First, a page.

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  INTRODUCTION  Prologue  
Toda's visit to Murata

It was 1909 when the production of explosives officially started in Japan. On June 6 that year, a boy was born in Kumamoto Prefecture. His name was Tsutomu Murata, and he later took the challenge to launch the first rocket in Japan and became an "explosives godsend."

Murata once told me about his experience shooting birds with his handmade rubber-band gun when he was about a 6th grader at elementary school. But I heard that what really inspired Murata to make explosives his major at university was Otokichi Mikami's novel "Spring will come back (Heaven far away from Hell.)" It's the story about a young engineer who devoted his invention of explosives to his country after experiencing tremendous difficulties.

In 1934, on the Tsujido coast, one young man launched a shabby little rocket from a handmade launch pad. The rocket launched toward the beach and flew in a big arc over the young man's head, before landing in the woods behind the beach. This was the first rocket launch in Japan as far as I know. The young man who launched the rocket was Tsutomu Murata.

Later during World War II, Murata took the lead in developing a rocket for the Corregidor attack. The explosives for the 40-cm guns on the battleship Yamato were also mainly designed by this person.

Starting small
A 600,000-yen subsidy from the university wasn't enough, so we also needed 400,000 yen from the Ministry of Education as a scientific research subsidy. The Ministry of International Trade and Industry (MITI) had a research subsidy system to support private enterprises. So, Fuji Seimitsu applied for this and received 2,300,000 yen, if I recall. In addition, Fuji Seimitsu also funded the same amount and activities for the development of a pencil rocket started to progress. (Nomura)

In 1954, the AVSA research group received 600,000-yen in research expenditures and took its first step in the aim of building a high-speed shock tunnel and conducting research on a rocket telemeter. In addition, as Nomura had told us, a 400,000-yen scientific research subsidy from the Ministry of Education and a 2,300,000-yen industrial test research subsidy from MITI to Fuji Seimitsu were provided. The subsidy from MITI was provided under the precondition of providing the same amount of money from the applicant company, so total expenditures for the year reached 5,600,000 yen.

This is a story about that time.

Toda and Kakimi from Fuji Seimitsu visited MITI together in order to receive their subsidy.

When we visited there, a young MITI official told me something like, "What are you thinking, trying to make a profit from government money?" At that time, my youthfulness lead me to reply, " What are you saying? We are not doing this for fun! Our company's main business is to make a profit. We cannot run this at a loss just for the sake of research. To use the nation's tax money and not try to make a profit is absurd!" We continued to argue and almost came to blows in front of Mr. Toda and the Section Manager from MITI.

The Section Manager cooled down the situation and after returning to the office I was told off by Mr. Toda, "What are you saying against our administration?" By this time, I couldn't give in and told him, "They should fix their brains, talking as if making a profit is a crime. If these kind of people are tagged as future administration leaders, they need to fix this early, otherwise they will all be odd people."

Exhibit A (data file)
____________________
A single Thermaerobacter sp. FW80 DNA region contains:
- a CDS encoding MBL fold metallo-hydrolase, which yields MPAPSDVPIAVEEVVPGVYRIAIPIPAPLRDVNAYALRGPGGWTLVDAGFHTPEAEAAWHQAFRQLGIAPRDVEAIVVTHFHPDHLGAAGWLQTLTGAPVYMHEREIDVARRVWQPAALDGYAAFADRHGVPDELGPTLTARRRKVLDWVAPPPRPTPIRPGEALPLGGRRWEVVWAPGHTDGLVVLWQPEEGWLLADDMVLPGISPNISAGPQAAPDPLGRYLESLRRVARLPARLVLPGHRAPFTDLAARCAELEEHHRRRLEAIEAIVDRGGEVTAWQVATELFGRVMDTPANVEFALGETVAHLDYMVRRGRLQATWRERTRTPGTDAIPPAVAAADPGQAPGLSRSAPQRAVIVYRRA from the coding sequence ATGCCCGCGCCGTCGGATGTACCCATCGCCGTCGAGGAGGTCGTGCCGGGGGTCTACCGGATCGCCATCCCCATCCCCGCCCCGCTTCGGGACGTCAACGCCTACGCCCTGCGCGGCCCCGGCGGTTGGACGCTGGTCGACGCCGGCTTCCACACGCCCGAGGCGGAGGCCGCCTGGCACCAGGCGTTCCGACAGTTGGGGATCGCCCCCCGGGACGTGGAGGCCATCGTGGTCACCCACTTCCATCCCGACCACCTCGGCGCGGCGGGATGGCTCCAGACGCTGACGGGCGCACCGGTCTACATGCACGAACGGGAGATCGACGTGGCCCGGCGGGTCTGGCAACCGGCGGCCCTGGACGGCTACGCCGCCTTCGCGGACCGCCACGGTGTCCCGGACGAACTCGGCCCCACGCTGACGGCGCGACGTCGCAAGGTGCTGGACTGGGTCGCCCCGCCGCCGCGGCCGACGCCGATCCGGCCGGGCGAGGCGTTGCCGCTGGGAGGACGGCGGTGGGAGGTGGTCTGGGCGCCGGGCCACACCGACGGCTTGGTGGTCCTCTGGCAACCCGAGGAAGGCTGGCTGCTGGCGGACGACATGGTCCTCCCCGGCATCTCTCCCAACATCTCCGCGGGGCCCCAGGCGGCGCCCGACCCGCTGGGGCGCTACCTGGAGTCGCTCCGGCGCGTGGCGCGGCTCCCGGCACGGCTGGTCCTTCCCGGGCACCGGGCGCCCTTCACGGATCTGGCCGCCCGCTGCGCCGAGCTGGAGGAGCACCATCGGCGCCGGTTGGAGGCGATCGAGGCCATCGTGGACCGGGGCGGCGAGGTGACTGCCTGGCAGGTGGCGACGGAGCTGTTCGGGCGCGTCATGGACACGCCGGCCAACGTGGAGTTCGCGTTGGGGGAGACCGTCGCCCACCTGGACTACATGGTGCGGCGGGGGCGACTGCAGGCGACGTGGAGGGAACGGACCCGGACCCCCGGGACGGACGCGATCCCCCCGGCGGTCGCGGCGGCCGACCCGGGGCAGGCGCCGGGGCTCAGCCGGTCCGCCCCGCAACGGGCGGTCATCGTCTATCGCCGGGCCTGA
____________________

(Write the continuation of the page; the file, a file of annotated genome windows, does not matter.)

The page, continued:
Eventually though, we decided to go and apologize to them and Mr. Toda took me there and I said, "I'm sorry." The official , who also might have been scolded by his section manager, apologized saying, "Our administrative office also said ridiculous things. Let's put it behind us." And after that the trouble settled down. (Kakimi)

Many small-scale experimental rockets were produced and combustion tests were performed in the factory. Amongst these experiments, a 200-gram pencil rocket with a diameter of 1.8 cm and length of 23 cm was created, which was adjusted to the size of the macaroni-like propellant that Yasuaki Toda had brought back from Tsutomu Murata. If I recall, that was a precious nest egg.

A double base mainly contains nitro glycerin and nitro cellulose and an adequate amount of stabilizer and softening agent are mixed in. They are then stirred and kneed into a pounded-rice-like mixture and pushed out from the compander.

The shape of the nose cone and the tail assembly were decided by Fumio Tamaki. While trying out rectangle wings, delta wings, etc., the clipped delta wings were selected under the guidance of Tamaki. Next, the aerodynamic center was measured and research was conducted on flight stability by changing the distance between the center of gravity and the aerodynamic center. To do this, turning orbits were measured using different metals for the edge from duralumin (Aluminum alloy), brass to steal and angles to attach the tail wings.

The test stand and the measuring equipment were built in the Ogikubo factory of Fuji Seimitsu and the combustion experiment continued. Then in March the following year, the experimental launch was finally ready.

As time went by, good news emerged. A larger compander was discovered lying around in storage at NOF's Taketoyo plant. It appeared it had been used in the Corregidor attack in the Philippines during the Pacific War. An underground test stand was built on a corner of the Ogikubo factory of Fuji Seimitsu and within a year of 1954 the ground combustion test was performed on the rocket's motor, which had a 65-mm chamber. This later became the "Baby" rocket.

During this period, a surprising destiny awaited the AVSA research group as its devoted itself to the Pencil rocket.

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